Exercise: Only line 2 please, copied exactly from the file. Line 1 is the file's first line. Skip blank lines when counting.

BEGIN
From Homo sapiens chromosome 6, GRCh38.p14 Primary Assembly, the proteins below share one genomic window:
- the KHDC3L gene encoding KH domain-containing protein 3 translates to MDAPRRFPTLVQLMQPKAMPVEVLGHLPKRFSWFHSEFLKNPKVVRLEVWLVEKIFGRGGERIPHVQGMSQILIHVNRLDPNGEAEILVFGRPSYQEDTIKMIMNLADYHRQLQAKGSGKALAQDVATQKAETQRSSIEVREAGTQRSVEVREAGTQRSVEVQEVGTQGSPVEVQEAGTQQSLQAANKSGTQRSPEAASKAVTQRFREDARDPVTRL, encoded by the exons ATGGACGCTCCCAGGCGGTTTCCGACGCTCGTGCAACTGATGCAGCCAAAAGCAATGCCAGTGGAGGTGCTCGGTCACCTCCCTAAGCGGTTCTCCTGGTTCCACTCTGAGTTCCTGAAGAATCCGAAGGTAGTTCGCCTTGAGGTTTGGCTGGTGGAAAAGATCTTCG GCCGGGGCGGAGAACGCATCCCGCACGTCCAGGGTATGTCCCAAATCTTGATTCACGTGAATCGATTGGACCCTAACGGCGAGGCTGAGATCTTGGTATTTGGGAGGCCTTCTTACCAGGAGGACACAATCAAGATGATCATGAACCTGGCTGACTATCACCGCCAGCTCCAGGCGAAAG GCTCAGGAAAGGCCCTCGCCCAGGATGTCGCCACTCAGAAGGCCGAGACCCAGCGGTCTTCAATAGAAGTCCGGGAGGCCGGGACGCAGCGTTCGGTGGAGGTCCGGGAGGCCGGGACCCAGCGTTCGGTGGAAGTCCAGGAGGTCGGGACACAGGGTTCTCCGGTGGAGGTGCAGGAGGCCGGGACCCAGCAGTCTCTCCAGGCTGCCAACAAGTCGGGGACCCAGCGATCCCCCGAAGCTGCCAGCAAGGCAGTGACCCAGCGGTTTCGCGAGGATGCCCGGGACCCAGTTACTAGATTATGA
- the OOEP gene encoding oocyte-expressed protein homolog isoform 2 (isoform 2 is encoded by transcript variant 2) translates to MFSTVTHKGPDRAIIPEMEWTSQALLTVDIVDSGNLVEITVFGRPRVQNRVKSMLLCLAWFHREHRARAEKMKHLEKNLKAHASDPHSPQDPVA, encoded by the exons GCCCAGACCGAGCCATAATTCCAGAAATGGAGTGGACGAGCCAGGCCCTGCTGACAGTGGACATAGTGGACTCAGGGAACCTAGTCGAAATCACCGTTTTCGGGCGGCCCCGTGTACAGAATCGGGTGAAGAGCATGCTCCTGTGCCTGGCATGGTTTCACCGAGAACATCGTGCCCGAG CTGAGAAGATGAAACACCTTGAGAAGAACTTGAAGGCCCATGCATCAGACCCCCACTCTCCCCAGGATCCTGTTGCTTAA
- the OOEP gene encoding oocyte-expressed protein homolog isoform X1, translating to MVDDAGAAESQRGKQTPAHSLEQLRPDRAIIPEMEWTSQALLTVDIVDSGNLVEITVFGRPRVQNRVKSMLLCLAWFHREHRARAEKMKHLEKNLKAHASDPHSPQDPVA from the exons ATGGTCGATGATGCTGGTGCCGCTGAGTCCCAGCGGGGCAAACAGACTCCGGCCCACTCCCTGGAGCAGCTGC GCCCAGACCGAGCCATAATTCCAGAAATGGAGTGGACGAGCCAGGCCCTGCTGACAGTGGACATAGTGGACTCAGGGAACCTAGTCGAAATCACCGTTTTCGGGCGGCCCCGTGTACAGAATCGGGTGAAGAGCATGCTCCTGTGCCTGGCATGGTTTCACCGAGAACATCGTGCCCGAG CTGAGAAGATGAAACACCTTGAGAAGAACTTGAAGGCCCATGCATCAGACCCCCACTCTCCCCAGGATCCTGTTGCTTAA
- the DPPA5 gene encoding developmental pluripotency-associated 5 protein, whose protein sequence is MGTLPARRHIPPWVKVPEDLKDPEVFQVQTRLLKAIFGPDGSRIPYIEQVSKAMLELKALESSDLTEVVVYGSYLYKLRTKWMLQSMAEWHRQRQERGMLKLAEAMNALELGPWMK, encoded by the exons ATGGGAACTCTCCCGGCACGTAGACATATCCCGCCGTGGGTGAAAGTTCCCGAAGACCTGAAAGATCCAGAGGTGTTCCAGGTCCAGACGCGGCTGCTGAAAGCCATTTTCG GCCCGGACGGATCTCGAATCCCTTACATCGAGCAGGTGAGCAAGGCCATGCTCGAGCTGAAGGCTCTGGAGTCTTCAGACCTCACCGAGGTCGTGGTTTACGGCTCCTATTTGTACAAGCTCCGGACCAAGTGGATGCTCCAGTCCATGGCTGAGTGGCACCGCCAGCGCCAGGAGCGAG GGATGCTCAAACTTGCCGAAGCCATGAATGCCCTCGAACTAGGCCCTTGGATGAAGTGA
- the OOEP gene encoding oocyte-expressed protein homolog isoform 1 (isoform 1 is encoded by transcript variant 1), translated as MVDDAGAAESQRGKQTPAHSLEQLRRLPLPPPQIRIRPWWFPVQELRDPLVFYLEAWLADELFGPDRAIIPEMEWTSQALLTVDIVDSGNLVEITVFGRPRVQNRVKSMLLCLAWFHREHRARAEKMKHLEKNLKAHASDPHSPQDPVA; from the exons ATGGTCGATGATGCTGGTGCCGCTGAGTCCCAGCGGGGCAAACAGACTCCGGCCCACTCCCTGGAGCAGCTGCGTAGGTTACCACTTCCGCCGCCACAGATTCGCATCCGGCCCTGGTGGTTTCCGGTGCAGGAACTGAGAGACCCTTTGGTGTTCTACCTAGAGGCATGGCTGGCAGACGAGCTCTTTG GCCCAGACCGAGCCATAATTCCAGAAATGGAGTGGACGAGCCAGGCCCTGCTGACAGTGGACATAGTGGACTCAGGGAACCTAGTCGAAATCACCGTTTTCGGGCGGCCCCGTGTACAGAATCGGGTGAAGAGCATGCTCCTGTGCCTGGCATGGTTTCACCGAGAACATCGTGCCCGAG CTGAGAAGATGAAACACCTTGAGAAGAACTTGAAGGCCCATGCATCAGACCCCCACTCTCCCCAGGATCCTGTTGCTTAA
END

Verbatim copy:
- the KHDC3L gene encoding KH domain-containing protein 3 translates to MDAPRRFPTLVQLMQPKAMPVEVLGHLPKRFSWFHSEFLKNPKVVRLEVWLVEKIFGRGGERIPHVQGMSQILIHVNRLDPNGEAEILVFGRPSYQEDTIKMIMNLADYHRQLQAKGSGKALAQDVATQKAETQRSSIEVREAGTQRSVEVREAGTQRSVEVQEVGTQGSPVEVQEAGTQQSLQAANKSGTQRSPEAASKAVTQRFREDARDPVTRL, encoded by the exons ATGGACGCTCCCAGGCGGTTTCCGACGCTCGTGCAACTGATGCAGCCAAAAGCAATGCCAGTGGAGGTGCTCGGTCACCTCCCTAAGCGGTTCTCCTGGTTCCACTCTGAGTTCCTGAAGAATCCGAAGGTAGTTCGCCTTGAGGTTTGGCTGGTGGAAAAGATCTTCG GCCGGGGCGGAGAACGCATCCCGCACGTCCAGGGTATGTCCCAAATCTTGATTCACGTGAATCGATTGGACCCTAACGGCGAGGCTGAGATCTTGGTATTTGGGAGGCCTTCTTACCAGGAGGACACAATCAAGATGATCATGAACCTGGCTGACTATCACCGCCAGCTCCAGGCGAAAG GCTCAGGAAAGGCCCTCGCCCAGGATGTCGCCACTCAGAAGGCCGAGACCCAGCGGTCTTCAATAGAAGTCCGGGAGGCCGGGACGCAGCGTTCGGTGGAGGTCCGGGAGGCCGGGACCCAGCGTTCGGTGGAAGTCCAGGAGGTCGGGACACAGGGTTCTCCGGTGGAGGTGCAGGAGGCCGGGACCCAGCAGTCTCTCCAGGCTGCCAACAAGTCGGGGACCCAGCGATCCCCCGAAGCTGCCAGCAAGGCAGTGACCCAGCGGTTTCGCGAGGATGCCCGGGACCCAGTTACTAGATTATGA